Obviously everyone wants to get better, but Burton and Harvick have always seemed to be particularly analytical when it comes to assessing their performance and evaluating what changes would benefit their teams. They don't accept that as something unique to them or their organization though. "You have to be analytical," Burton says. "You have to look at yourself and say how can I be better. Every driver that's in the garage will tell you they're better today than they were two years ago. And they're not better because they didn't try to be better; you have to put effort into it. Everybody finds a different way to do that. I think it's important. Things change. When you have to adjust your driving style to things and when you do that, you're trying to improve. "So there is no question you're always trying to improve. If you come into a sport or any kind of job or any kind of hobby or whatever you're doing, if you don't improve from the time you start to the time you finish, then you didn't put much effort into it or you just weren't capable of improving. If you're going to compete at this level, if you can't improve over your career, and over a year, you will not have long-term success, I can guarantee you that." The Childress forces also maintain a focus on the larger picture. Neither Burton nor Harvick seems to overreact to a setback — though each does seem to also commit it to memory and work diligently to delve into figuring out why something happened. That's how they overcome potential setbacks. Harvick's finishes have been a bit erratic this season — in terms of results, not in how he's performed. But he's not letting it set him back. He has two top-fives, partnered with two finishes of 30th or worse (including one DNF). Yet he remains focused without panicking. Earlier this season he said that a team doesn't want to get into a hole in the opening three or four races because it then makes for a long run to recover. But 10th in the standings is clearly a position from which a driver can battle for the championship. And with solid notes to rely on, Harvick maintains confidence week to week. As to the addition of a fourth team, Harvick expects a positive impact as the season wears on. "Obviously we have more stuff, more notes to look at than what we had last year," he says. "You can make a little bit better decision by having the fourth team. I definitely don't think it's hurting things. It hasn't changed one thing that we do on a day-to-day basis on the (No.) 29 car." For his part, Bowyer seems to find motivation in proving wrong the skeptics who thought his move to a fourth RCR team would end his two-year run as a Chase contender. He admits that joining the new group offered its share of anxious moments from time to time — but he always maintained the faith that RCR would remain the kind of organization that regularly puts at least three drivers in the Chase. "It seems like over the last few years that I've been the one that they said couldn't make the Chase and won't make the Chase, and it was again this year," Bowyer says. "That's fuel for the fire, absolutely. That makes you go out and work harder and go that extra mile to make sure that you prove them wrong. I love it." Rea White is a writer for NASCAR Scene, which is published weekly, 46 weeks per year. Visit for more information.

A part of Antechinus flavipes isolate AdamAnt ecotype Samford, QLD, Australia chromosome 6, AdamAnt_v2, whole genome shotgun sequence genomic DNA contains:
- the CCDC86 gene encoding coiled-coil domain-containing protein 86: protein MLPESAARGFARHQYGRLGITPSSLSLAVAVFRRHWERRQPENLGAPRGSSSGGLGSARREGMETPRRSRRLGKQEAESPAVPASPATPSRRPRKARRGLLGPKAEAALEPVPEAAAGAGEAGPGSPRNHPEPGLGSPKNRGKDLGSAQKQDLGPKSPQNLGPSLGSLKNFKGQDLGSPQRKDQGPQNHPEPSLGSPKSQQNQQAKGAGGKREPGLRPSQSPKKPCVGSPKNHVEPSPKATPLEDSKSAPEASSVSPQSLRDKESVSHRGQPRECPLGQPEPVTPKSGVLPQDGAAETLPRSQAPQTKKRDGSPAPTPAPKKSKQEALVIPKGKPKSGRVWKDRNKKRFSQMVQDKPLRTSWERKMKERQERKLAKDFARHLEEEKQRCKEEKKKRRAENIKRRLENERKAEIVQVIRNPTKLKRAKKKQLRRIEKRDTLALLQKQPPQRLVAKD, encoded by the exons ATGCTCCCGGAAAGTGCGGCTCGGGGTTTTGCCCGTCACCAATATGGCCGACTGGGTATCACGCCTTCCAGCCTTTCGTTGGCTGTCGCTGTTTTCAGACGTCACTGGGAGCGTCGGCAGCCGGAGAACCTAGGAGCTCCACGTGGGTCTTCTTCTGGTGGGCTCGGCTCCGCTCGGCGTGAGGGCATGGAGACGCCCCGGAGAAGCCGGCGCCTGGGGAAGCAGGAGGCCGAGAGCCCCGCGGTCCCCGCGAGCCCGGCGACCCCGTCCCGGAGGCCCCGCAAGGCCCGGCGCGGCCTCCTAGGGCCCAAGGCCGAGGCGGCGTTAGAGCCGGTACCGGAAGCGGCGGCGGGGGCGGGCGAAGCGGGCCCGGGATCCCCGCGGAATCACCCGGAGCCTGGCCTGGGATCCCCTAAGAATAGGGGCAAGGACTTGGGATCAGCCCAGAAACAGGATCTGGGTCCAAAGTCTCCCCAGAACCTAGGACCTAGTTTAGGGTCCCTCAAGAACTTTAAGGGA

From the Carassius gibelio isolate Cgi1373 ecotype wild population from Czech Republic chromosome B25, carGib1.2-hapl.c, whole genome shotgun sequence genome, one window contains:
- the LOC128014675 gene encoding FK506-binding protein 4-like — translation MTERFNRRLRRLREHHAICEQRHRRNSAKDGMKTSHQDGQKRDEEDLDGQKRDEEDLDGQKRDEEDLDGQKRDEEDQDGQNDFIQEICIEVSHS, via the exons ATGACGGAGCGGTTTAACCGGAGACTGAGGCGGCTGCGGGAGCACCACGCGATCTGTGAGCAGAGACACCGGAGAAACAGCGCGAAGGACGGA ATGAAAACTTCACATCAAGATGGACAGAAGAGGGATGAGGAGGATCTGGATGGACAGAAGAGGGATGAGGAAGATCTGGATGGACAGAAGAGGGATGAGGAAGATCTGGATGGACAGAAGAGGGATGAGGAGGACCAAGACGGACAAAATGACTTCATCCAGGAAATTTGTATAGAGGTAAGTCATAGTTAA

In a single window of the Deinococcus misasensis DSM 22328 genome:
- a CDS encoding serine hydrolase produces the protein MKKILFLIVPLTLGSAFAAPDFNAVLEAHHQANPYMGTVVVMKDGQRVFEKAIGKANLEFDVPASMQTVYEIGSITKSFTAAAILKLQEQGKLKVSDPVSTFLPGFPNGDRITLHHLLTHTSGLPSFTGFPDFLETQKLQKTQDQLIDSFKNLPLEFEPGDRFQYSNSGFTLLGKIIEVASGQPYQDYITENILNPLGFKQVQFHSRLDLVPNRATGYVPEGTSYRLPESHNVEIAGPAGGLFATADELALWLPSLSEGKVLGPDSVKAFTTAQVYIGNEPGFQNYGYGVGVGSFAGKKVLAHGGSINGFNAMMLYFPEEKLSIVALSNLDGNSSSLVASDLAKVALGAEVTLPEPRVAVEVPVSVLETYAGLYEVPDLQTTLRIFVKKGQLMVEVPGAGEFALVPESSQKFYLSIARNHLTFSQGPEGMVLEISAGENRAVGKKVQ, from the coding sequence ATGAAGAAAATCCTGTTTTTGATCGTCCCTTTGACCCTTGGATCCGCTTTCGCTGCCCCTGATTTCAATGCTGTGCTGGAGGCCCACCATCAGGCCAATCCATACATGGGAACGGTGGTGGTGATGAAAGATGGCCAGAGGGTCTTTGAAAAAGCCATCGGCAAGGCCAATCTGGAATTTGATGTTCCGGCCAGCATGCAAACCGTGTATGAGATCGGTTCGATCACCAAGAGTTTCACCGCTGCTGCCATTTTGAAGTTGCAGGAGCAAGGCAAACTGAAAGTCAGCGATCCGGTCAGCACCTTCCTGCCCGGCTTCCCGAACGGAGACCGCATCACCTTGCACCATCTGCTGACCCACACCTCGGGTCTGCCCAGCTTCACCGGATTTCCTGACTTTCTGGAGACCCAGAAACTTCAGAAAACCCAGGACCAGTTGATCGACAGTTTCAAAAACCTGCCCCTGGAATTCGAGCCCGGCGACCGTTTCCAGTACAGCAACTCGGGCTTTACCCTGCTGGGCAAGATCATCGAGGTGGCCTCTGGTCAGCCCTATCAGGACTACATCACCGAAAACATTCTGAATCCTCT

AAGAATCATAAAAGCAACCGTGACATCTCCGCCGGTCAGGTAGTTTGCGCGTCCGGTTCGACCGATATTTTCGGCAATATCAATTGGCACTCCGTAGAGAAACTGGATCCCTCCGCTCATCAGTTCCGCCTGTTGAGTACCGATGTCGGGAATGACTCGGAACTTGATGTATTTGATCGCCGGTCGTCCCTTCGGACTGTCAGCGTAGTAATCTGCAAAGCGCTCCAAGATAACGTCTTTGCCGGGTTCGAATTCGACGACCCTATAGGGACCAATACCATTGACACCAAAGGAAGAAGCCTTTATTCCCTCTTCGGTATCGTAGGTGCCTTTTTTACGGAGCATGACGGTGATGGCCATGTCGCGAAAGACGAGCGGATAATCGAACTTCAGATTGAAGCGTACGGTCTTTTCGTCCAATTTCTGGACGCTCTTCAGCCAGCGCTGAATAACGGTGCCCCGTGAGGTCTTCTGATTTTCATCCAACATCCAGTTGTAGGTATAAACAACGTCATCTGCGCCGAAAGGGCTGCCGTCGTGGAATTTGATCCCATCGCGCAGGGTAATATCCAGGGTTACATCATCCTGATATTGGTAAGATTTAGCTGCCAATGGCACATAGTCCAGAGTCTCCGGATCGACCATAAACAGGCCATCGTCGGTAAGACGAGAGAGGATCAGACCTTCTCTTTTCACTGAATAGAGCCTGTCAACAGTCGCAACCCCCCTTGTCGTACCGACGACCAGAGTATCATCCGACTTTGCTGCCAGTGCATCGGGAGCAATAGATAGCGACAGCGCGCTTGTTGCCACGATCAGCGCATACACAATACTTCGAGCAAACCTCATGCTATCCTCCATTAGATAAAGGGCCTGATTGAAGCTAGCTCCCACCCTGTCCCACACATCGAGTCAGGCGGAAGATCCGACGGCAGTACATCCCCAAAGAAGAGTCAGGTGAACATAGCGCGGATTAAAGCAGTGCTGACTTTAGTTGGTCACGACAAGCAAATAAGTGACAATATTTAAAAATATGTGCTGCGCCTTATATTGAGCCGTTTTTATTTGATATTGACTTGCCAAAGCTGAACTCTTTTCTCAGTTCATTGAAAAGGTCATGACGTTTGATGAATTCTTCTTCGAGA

Tagged: Jeff Burton, Kevin Harvick, Casey Mears

More Stories From foxsports admin

More Than Sports on MSN

Fox Sports Store

    itemName itemURL imageSrc price itemDescription
    Chase Authentics Danica Patrick Big Rig Tri-Blend T-Shirt - Charcoal 26.95 Chase Authentics Danica Patrick Big Rig Tri-Blend T-Shirt - Charcoal
    Kyle Busch One Spot Gauge T-Shirt - Black 19.95 Kyle Busch One Spot Gauge T-Shirt - Black
    Matt Kenseth One Spot Gauge T-Shirt - Black 9.99 Matt Kenseth One Spot Gauge T-Shirt - Black
    Chase Authentics Carl Edwards 2013 Driver Schedule T-Shirt - Ash 24.95 Chase Authentics Carl Edwards 2013 Driver Schedule T-Shirt - Ash